Today is Bloomsday, it is the annual commemoration of James Joyce’s character Leopold Bloom and his day on 16th June 1904 as it is described in Ulysses.
Moving back to Dublin last year after an eleven year absence, there has been an increasing conviction that perhaps Irish literature should not be classified as such, rather there should be Dublin literature and (occasionally) Irish rural literature. It was a conviction that began whilst walking across a field one day with a farmer of mercurial moods to check there was enough water for his cattle in a trough.
Joyce’s Ulysses, and much other Irish writing is essentially Dublin writing.
O’Casey evokes urban Dublin, and the north side of urban Dublin at that. Behan is an urban writer. Shaw moves in a cosmopolitan literary circle much removed from the realities of rural life, as does Wilde.
Living in Co Dublin, JM Synge wrote of rural life, but in such a way that he provoked a riot in the Abbey Theatre.
Samuel Beckett’s characters move beyond the city, but there is barely an engagement with agricultural life.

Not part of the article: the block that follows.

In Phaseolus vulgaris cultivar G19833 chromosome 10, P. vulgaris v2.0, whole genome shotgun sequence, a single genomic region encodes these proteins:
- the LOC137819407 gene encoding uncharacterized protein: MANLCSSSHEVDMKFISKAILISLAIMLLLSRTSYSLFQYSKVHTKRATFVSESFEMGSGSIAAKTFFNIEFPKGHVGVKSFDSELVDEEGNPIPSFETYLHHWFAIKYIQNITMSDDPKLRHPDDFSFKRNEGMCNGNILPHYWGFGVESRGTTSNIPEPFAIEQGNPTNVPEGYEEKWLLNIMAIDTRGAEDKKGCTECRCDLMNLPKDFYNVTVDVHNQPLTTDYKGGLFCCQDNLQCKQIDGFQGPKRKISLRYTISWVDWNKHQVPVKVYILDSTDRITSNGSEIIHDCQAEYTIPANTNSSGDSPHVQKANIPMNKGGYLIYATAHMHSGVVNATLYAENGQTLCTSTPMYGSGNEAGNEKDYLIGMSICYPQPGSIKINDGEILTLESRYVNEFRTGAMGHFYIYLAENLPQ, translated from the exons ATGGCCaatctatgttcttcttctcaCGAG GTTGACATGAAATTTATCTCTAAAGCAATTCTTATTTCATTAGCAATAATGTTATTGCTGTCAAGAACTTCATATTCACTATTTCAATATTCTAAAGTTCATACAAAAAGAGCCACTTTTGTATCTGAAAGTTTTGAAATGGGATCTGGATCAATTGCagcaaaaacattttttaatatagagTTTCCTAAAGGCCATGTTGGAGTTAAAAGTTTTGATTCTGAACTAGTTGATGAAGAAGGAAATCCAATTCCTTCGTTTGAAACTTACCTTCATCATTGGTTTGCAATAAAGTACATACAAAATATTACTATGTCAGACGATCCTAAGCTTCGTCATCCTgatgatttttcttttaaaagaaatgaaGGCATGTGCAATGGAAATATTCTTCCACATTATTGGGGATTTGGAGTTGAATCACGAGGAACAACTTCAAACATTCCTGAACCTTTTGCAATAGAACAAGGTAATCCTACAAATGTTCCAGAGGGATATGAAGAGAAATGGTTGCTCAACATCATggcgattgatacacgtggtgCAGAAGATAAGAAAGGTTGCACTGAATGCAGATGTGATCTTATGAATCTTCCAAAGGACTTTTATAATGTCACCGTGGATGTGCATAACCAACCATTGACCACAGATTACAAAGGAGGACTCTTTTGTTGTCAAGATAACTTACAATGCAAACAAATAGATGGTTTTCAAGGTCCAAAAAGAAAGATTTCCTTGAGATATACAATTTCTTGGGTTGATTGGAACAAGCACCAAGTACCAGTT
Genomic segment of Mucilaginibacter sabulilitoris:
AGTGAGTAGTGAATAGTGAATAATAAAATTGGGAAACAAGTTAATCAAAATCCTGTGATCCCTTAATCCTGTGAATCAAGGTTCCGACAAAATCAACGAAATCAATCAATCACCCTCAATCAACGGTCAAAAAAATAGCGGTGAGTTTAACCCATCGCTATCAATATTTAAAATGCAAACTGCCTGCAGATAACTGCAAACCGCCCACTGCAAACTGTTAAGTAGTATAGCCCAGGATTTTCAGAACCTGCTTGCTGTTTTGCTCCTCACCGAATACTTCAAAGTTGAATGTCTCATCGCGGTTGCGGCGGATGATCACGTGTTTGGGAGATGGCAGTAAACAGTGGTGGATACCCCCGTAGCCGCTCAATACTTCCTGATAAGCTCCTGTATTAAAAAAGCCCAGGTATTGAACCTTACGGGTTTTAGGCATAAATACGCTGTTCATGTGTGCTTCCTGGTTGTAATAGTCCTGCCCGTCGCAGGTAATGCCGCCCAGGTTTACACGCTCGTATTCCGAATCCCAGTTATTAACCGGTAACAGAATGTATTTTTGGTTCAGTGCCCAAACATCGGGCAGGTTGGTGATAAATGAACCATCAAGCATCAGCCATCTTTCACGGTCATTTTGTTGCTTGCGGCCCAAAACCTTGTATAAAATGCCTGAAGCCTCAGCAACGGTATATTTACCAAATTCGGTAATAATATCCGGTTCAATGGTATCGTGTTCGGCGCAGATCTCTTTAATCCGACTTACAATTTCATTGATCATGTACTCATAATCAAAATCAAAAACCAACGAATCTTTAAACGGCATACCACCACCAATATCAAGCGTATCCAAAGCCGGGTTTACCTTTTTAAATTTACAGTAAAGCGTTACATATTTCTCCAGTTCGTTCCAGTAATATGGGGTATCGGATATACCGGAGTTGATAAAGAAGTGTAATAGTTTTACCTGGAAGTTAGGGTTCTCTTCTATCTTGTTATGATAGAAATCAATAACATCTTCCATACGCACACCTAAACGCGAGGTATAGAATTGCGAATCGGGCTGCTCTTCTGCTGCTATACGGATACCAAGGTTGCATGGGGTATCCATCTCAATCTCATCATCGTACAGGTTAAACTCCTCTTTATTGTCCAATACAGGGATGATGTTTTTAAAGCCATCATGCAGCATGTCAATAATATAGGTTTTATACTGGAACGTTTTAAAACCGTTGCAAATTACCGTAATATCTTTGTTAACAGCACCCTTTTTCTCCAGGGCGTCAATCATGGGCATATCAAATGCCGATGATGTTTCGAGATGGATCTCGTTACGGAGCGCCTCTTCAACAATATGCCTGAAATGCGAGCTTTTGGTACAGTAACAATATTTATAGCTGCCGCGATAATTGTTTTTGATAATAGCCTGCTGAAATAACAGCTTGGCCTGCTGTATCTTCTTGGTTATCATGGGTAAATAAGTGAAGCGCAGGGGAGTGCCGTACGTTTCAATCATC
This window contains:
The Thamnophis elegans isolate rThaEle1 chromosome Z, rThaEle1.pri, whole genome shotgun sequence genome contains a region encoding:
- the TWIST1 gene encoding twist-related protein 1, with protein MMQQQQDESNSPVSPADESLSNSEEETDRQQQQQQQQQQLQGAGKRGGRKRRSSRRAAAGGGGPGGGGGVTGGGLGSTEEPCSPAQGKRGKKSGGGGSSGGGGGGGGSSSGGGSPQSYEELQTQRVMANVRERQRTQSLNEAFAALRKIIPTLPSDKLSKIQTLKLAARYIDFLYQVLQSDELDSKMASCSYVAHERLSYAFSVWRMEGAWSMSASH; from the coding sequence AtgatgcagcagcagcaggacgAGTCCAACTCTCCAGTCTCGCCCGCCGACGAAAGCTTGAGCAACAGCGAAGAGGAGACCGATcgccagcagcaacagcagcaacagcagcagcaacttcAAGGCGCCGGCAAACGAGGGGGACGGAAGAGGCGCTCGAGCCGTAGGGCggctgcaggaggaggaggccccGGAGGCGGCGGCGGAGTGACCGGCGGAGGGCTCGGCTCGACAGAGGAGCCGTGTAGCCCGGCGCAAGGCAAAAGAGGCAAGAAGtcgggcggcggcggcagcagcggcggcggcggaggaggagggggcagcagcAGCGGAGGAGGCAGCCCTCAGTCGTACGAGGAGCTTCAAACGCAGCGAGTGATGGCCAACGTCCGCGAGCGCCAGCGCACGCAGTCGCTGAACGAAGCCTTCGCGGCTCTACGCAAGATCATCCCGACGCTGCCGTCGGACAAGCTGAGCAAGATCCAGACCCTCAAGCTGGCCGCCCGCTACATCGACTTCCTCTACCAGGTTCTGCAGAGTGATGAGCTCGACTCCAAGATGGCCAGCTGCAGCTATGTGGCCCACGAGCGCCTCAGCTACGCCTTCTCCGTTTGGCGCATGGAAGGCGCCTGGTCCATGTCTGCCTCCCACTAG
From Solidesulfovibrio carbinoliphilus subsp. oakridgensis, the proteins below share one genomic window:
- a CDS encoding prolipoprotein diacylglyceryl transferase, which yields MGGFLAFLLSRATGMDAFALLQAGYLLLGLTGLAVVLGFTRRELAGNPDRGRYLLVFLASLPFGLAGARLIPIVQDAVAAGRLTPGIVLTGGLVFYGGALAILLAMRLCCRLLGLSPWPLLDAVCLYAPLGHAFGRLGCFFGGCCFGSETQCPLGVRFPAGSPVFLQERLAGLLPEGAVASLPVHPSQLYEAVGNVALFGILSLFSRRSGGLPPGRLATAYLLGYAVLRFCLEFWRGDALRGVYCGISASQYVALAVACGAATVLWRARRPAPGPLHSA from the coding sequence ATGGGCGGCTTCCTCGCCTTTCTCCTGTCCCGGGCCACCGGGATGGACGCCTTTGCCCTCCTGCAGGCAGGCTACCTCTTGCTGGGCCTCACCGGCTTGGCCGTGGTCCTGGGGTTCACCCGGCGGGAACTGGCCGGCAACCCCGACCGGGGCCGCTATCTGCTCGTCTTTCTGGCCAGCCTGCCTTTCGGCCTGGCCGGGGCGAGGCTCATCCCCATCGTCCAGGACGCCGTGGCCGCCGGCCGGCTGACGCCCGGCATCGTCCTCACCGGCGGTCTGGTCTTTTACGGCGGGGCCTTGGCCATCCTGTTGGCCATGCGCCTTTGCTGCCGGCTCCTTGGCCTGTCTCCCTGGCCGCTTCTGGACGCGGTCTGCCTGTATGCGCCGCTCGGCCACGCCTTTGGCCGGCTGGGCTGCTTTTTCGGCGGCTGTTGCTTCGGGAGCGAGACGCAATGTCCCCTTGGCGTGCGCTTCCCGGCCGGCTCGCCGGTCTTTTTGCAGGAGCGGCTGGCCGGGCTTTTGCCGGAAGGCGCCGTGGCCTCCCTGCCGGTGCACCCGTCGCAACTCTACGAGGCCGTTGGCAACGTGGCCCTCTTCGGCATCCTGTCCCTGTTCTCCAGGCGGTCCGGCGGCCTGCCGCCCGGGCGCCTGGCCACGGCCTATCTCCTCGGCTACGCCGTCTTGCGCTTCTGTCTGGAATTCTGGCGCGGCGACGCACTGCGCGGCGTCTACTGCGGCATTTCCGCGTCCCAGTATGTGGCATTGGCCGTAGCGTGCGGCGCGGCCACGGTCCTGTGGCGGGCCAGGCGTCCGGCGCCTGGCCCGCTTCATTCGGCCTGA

Yeats’ Irish airman foreseeing his death may declare
My country is Kiltartan Cross,
My countrymen Kiltartan’s poor
but the writer’s life amongst the big houses, and those who shared his interests in esoteric religion, are things that would hardly strike a chord with rural Ireland.
For Yeats, country life is an idyll expressed in poems such as The Lake Isle of Innisfree. Notwithstanding Yeats’ Sligo accent in the recordings made of him in his latter years, he does not represent rural Ireland.
Amongst the Irish Nobel laureates, only Seamus Heaney wrote with an understanding of farm life.
Heaney could have expressed with beauty my walk across the field, through rushy grass and over muddy ground broken by the hooves of cattle, to look into a bath filled with green-tinged water.
In Heaney’s words every step of the walk that day would have been felt, would have been sensed. But Heaney was an Ulsterman and the tones of his voice would have prompted a sense of wariness by some of those who farmed in the townlands of a rural county. Not with a suspicion, but with a degree of caution, for one never knew what might come from the North.
The world beyond the M50 motorway can be a very different place, It is to Kavanagh, Friel and McGahern that you would have to look for Irish rather than Dublin literature.